- Cost: While some thrifty people absolutely achieve gorgeous, thriving container gardens on a budget, buying containers can be expensive. You also need to buy soil to fill your containers, which represents an additional cost.
Choosing Plants for a Container Garden
Your first task when tackling container gardening is deciding which plants to grow (or purchase). Do you want an edible garden? Are you primarily interested in growing flowers to put on display? Do you want a combination of both? If you're new to gardening, it's best to start with just a few plants to avoid getting overwhelmed.
When selecting plants, pick ones that:
- Are easy to grow and are appropriate for container growing
- You want to eat (in the case of edibles)
- Fit with your USDA hardiness zone
- Work for your growing area (sun, part shade, etc.)
- Are container-specific varieties
- Fit your lifestyle (if you plan to go on vacations, choose drought-resistant plants)
You'll also need to decide whether to start plants from seed or purchase seedlings from a nursery. Seed starting requires a bit of a time investment. Still, with seeds, you have access to a wide variety of options, especially with edibles.
Picking a Container
Picking the right containers for your plants is key. Avoid teeny-tiny containers that don't provide enough room for plant roots. You'll get the healthiest growth in containers that accommodate your plant's root systems. Pots that are too small won't hold much water. Plants in tiny containers will also be more vulnerable to temperature swings.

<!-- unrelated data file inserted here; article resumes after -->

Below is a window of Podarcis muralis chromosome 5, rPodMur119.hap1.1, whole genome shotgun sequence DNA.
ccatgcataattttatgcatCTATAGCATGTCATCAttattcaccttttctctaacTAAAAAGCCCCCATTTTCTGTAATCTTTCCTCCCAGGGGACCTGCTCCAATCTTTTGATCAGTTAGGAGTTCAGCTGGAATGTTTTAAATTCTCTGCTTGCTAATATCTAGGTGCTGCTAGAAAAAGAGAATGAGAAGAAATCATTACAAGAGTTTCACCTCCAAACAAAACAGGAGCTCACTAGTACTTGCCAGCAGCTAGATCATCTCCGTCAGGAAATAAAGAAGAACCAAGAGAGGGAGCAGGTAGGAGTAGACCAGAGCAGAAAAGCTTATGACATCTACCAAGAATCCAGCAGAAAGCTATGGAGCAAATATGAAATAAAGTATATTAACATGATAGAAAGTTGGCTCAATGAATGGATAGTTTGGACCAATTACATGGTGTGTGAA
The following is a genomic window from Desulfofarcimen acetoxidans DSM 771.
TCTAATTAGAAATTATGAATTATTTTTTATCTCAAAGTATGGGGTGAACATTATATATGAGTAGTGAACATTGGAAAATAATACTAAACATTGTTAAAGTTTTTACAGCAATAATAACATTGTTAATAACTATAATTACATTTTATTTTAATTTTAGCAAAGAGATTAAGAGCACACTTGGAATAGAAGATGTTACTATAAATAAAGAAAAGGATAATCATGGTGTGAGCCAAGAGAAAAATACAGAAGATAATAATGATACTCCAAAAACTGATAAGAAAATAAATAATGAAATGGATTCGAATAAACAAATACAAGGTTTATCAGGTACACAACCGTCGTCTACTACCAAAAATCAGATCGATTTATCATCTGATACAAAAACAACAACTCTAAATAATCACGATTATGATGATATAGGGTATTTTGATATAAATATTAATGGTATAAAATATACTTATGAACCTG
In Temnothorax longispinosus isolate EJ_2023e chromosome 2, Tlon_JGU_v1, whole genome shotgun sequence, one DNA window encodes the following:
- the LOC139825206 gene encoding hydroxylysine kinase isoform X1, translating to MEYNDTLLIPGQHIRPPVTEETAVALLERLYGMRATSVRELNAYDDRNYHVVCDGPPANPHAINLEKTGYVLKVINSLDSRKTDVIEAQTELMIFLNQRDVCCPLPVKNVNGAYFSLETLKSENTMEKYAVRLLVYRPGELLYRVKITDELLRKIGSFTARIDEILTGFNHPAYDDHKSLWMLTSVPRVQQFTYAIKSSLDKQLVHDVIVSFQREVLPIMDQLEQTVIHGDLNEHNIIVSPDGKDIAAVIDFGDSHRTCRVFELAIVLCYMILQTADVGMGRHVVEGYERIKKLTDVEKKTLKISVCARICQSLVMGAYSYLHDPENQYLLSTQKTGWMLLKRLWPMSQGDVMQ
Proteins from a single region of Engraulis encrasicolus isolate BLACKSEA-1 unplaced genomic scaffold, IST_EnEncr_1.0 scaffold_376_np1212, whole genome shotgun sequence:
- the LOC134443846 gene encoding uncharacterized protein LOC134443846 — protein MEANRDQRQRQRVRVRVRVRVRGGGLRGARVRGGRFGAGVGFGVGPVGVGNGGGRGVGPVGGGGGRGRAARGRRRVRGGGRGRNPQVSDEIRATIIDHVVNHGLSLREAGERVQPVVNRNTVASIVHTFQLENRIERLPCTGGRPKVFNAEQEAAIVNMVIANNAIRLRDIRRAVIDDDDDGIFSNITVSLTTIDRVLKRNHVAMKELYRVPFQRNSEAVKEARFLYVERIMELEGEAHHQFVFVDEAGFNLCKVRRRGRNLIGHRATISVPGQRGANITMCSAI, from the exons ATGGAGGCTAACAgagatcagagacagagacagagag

You can get away with placing some plants, like herbs, in small pots, but you'll need at least a 5-gallon pot for tomatoes, peppers (Capsicum spp.) and cucumbers (Cucumus sativus), for instance — and that's one plant per pot. Don't try to crowd them into one container. You'll end up with sad, unproductive and soon-to-be-dead plants.
Most plants need a pot that's at least 4 inches deep, but deeper is better for plants with deep root systems, like tomatoes. Other examples of plants with deep root systems include parsley (Petroselinum crispum), carrots (Daucus carota subsp. sativus), eggplant (Solanum melongena) and peppers.
You can grow pretty much anything in a container provided that the container is the right size. You can even grow things that take up a lot of space, like squash and cucumbers, with the help of supports, like trellises. Going vertical is a great way to save space and maximize container potential.
Container material also matters, but it's a lot less critical than container size. Different kinds of containers have their pros and cons:
- Plastic: These types of pots are cheap and dark-colored ones readily absorb heat, so they're great for heat-loving plants, like tomatoes. Plastic pots usually have drainage holes. However, they're prone to cracking and aren't very durable, and they degrade and discolor in sunlight. Plastic hanging baskets are an excellent option for growing flowers. They require no floor space and look beautiful when filled with tumbling plants.
- Terracotta and ceramic: They're pretty, but they're easily breakable and don't always have drainage holes. They retain heat well but dry out very quickly. They can also be heavy, especially when filled with soil, so they're not easy to move around.
- Self-watering: These are great for forgetful gardeners who don't always remember to water their plants. These have a reservoir with a wicking mechanism. They're not a great solution for plants that are sensitive to root rot, though. They also tend to be pricey.
- Wooden boxes or planters: Wood containers are attractive and can be easy to build yourself if you're so inclined. Wood also provides good heat insulation, but it does eventually rot. Some wood planters aren't suitable for growing edibles because the wood is treated with chemicals.
- Metal: Pots made of metal are very durable. However, metal pots quickly get hot, and they can cause soil to dry out.
- Grow bags: These containers are inexpensive, sturdy and provide very good drainage. They also offer excellent aeration for plant roots. They won't last forever, though.